“I picked up my mom’s digital camera when I was ten and have been playing around with it ever since. At the beginning of this year my mom gave me her, well I kind of took it, film camera, and she’s been buying me film.“
“She’s at that age where all the kids want to shoot on film,” says Josie. “It’s kind of retro. They like the grain. They think it looks different. I mean it does, but once you put it on Instagram it all looks the same. But it’s cool to have film on your hashtag!“
“I do not hashtag film! I just like because you have to know what you want to shoot before you shoot it. I’m more motivated to get the perfect shot because otherwise it’s a waste. And it’s also so much more beautiful.”
“If Willow doesn’t get over a hundred likes then she deletes a picture.”
“Shut up! I don’t do that anymore.”
“And then she’ll look at my photo with 12 likes and say, ‘Yours is so bad! It only got 12 likes.’”
“You have over a thousand followers. I don’t get it?!”
We’re sitting on the deck now, which looks across the valley and towards Klein Leeukop. Holding up the roof is a well-weathered beam with both Willow and Phoenix and older brother Peter Raven’s heights marked off on it.
Peter Raven doesn’t mark his height off as regularly these days, now that he’s trying to make it in New York. There are photos of him in the house looking like a young John Snow and Willow’s bedroom, which was Peter Raven’s, is still filled with the graffiti he penned all over the loft’s walls.
“He does a little bit of modelling because, well he’s gorgeous, but I think he was a little bit of a novelty being my son. So I sent him to some people that I knew and he’s done a few jobs. But the system hasn’t really embraced him. It’s so different now. You don’t even have to be beautiful anymore. It’s more about interesting faces and they don’t make stars like when I was around. But he’s worked with Bruce Webber, Patrick Demarchelier…”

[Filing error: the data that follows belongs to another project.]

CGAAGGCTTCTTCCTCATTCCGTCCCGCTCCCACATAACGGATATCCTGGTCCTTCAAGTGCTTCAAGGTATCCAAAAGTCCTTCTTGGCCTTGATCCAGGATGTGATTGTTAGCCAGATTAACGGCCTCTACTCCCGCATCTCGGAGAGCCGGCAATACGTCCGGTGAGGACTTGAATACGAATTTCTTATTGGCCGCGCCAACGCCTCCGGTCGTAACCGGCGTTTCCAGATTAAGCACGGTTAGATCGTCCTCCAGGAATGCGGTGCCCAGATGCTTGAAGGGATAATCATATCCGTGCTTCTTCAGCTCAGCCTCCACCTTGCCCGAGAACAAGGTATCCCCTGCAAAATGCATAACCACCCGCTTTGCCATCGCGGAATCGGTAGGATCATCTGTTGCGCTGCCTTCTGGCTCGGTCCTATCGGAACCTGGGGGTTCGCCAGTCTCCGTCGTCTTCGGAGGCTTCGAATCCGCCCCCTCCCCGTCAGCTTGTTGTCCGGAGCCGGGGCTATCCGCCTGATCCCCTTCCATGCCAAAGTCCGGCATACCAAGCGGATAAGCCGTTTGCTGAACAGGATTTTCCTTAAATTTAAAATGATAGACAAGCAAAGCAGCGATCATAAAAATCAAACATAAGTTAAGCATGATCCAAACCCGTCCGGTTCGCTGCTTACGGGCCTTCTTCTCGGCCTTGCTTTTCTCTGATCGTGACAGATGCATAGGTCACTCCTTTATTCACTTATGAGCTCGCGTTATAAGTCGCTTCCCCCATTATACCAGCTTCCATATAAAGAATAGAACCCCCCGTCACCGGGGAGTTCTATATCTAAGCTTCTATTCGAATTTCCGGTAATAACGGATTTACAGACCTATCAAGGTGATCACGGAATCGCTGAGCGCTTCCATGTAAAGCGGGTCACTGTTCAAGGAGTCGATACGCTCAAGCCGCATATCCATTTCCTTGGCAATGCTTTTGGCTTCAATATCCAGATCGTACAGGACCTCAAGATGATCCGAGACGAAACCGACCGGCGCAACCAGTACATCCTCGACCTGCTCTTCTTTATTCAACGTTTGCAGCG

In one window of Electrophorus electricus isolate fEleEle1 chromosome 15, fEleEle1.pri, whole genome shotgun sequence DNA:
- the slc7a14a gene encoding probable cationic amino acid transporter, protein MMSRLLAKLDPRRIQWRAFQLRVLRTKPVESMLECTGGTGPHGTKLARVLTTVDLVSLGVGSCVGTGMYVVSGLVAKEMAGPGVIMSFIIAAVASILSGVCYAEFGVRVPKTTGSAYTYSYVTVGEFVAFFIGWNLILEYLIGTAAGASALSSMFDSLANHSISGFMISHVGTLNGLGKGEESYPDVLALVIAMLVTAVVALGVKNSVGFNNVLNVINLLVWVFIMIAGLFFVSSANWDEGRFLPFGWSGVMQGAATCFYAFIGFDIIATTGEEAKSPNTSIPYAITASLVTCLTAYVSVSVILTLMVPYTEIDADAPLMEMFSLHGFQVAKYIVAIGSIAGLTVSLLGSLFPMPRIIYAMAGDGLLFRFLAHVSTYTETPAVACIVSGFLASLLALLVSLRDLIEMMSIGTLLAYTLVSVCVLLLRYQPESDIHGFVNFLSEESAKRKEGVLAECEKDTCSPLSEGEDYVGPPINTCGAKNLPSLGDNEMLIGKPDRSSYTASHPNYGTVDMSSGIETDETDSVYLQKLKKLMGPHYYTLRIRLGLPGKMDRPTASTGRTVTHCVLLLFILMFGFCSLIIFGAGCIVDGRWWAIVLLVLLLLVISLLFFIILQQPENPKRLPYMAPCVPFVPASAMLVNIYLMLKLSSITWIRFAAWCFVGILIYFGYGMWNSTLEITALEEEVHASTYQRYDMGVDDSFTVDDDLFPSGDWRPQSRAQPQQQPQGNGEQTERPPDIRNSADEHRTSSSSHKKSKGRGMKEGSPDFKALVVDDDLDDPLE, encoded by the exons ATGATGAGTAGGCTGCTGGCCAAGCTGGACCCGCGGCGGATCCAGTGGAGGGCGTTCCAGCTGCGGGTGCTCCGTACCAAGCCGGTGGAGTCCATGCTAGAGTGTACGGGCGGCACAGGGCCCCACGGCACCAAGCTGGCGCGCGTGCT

“And Patricia Arquette,” adds Willow. “And Miley Cyrus and Paris Hilton… But he was only in the background. An extra.”
“I’d obviously rather they pursue the photography thing than modelling. It’s up to them though. I wouldn’t stop them from pursuing whatever they chose to do. You must find your own journey. Try it all. But male models. I dunno. It’s kind of like, really? Really? Anyway, my son doesn’t want to be a model, he wants to be a musician, and I’ve got a famous musician living in my house next door and now my son wants to play the guitar…”
There is a tomato plant growing in a barrel and some herbs around the corner and Josie has demarcated an area that she’ll soon dedicate to vegetables.
Give her time though, because she’s only just quit Facebook. (“It was mostly skanky guys inboxing me.”) But maybe she won’t even do the vegetable garden. Maybe, after twenty years in one place, Josie will leave?
“The house is beautiful, yes, yes, thank you, but it’s time to move. I don’t want a garden. I don’t want a swimming pool. I don’t want dogs. I want to move back to the city, drive into an underground parking, elevator up to the apartment…”
As the sun dips behind the mountain we leave Josie and Willow in their little log cabin with the Bianchi on the wall (“It’s decoration, I always wanted one and I love the Celeste Green, but as you can see the gears are down here and I don’t know how to ride a bike with gears down here so I hung it on the wall.”) and the “Come to Jesus” toilet (“I love religious icons.”), in the hopes that when the kids do leave Josie won’t scale down as she plans to (“A caravan. Walking shoes. Push my bike to Egypt…”) and will instead keep this home and its curious objects as a testament to a life lived to its fullest.